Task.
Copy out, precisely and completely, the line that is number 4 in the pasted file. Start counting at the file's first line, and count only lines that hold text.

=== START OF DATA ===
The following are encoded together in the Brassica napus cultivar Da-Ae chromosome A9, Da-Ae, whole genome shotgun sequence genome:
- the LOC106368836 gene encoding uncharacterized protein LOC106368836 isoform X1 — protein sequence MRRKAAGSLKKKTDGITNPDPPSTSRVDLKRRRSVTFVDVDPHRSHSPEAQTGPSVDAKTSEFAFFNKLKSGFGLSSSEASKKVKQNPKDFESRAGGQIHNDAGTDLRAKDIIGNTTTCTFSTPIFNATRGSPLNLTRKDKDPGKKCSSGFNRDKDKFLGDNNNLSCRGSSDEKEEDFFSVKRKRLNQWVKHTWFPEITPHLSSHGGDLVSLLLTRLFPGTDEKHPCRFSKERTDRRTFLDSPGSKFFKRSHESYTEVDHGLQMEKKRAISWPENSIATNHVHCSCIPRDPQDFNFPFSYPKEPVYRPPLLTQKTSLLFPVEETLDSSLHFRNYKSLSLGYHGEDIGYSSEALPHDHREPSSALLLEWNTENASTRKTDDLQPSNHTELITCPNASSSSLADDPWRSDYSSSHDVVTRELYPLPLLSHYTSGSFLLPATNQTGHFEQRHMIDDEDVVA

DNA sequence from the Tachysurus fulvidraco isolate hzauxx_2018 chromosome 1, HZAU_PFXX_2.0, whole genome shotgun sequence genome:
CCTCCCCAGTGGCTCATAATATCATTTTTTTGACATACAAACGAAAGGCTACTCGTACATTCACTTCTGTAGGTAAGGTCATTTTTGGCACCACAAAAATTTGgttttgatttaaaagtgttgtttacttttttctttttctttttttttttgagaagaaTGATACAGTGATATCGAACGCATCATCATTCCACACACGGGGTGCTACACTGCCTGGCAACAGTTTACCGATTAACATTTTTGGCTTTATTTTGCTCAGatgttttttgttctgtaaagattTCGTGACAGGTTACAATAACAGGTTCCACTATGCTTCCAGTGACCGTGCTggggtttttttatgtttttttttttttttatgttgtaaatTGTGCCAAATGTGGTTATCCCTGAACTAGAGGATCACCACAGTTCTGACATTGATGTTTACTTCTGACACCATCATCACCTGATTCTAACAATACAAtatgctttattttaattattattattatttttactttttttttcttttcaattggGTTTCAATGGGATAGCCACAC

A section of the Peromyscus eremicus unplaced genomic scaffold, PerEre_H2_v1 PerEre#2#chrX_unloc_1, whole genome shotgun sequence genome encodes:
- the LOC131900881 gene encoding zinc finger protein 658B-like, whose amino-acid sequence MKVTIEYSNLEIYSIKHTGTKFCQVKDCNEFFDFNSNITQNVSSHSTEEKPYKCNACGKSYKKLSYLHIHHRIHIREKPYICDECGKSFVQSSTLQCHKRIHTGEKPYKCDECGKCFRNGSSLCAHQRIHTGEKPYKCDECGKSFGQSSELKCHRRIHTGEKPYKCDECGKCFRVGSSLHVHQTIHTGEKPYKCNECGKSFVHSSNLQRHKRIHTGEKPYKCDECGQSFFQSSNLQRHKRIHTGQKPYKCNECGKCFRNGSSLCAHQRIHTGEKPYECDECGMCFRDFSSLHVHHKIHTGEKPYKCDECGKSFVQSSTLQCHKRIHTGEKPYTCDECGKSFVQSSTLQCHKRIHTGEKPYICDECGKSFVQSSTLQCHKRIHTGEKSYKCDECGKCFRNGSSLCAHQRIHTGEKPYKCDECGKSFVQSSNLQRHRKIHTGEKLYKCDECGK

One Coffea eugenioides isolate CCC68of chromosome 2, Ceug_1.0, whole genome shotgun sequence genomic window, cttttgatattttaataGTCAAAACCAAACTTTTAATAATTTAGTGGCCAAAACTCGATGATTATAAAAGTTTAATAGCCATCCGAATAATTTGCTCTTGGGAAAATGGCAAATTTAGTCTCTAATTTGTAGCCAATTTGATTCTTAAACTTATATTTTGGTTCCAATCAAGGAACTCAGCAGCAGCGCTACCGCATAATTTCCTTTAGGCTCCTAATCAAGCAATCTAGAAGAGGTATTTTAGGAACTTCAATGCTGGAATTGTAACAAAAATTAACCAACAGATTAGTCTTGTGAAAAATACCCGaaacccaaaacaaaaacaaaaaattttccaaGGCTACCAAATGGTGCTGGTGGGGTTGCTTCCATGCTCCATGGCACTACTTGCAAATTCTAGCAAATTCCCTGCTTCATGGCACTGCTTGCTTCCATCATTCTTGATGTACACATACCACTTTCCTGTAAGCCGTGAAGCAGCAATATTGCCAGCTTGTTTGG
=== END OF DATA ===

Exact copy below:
CCTCCCCAGTGGCTCATAATATCATTTTTTTGACATACAAACGAAAGGCTACTCGTACATTCACTTCTGTAGGTAAGGTCATTTTTGGCACCACAAAAATTTGgttttgatttaaaagtgttgtttacttttttctttttctttttttttttgagaagaaTGATACAGTGATATCGAACGCATCATCATTCCACACACGGGGTGCTACACTGCCTGGCAACAGTTTACCGATTAACATTTTTGGCTTTATTTTGCTCAGatgttttttgttctgtaaagattTCGTGACAGGTTACAATAACAGGTTCCACTATGCTTCCAGTGACCGTGCTggggtttttttatgtttttttttttttttatgttgtaaatTGTGCCAAATGTGGTTATCCCTGAACTAGAGGATCACCACAGTTCTGACATTGATGTTTACTTCTGACACCATCATCACCTGATTCTAACAATACAAtatgctttattttaattattattattatttttactttttttttcttttcaattggGTTTCAATGGGATAGCCACAC